The two things I read about this movie before seeing it, was that it was being directed by the Great-Grandson of H.G. Wells; Simon Wells, and that it was not as good as the classic 1960 version, directed by George Pal. Apart from being nice water cooler knowledge, the direction by Simon, added nothing to the movie that I could tell. He's a decent director, but not spectacular in any obvious way. As for the previous version, I must confess to never having seen it. Therefore, without that movie to compare it to, I seem to have enjoyed this new version more than most movie reviewers.
My only real problem with this movie was that it lacked that extra magic spark to really suck you into it. It was competently made, with lavish special effects, and yet it's never able to entirely bring you into the movie, due, I think, to a lack of depth in the supporting characters and plot. Apart from the Time Traveler himself, the rest of the characters are all pretty two-dimensional, and the plot is really just a series of events, rather than a strong story arc.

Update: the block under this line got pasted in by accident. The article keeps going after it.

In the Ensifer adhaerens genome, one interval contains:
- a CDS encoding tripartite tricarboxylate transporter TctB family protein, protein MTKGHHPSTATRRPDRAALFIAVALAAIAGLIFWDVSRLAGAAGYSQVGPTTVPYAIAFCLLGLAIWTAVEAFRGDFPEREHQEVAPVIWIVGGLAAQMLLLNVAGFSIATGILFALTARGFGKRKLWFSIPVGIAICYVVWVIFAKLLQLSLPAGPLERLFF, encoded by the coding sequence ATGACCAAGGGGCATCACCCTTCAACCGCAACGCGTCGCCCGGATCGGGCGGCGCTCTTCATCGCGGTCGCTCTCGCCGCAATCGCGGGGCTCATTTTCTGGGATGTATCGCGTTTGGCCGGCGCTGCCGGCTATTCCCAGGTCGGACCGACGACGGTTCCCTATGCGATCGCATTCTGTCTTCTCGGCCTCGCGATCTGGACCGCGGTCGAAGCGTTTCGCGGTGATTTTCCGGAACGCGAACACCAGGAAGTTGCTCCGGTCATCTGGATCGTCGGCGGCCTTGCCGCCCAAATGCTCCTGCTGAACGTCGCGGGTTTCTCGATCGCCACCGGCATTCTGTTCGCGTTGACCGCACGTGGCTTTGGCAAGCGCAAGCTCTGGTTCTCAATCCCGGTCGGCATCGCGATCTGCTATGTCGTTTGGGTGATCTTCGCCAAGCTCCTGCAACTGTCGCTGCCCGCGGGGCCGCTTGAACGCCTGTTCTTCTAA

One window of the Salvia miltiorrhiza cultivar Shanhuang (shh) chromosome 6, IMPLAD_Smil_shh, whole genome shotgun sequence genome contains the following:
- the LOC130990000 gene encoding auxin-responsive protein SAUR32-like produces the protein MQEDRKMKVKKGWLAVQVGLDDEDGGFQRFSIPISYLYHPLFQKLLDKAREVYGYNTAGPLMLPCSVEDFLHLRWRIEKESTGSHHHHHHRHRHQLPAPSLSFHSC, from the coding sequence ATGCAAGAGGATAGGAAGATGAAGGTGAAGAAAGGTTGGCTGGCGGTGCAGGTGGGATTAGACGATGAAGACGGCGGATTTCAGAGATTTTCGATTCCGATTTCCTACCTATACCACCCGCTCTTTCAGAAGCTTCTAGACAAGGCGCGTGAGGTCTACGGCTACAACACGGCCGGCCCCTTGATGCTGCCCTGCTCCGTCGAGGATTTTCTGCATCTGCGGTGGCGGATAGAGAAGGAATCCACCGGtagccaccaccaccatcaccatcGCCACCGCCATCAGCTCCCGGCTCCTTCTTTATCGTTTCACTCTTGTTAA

The one thing that this story did lose in translation from printed page to silver screen, was the emotional impact and dark outlook, which fills the book. H.G. Wells was the original author of dark science fiction. His vision of the future was much more Bladerunner, and much less Star Trek, and this movie seems to fly in the face of that. It possesses a certain optimism that Wells would not, I think, have approved of.
Guy Pearce in The Time Machine.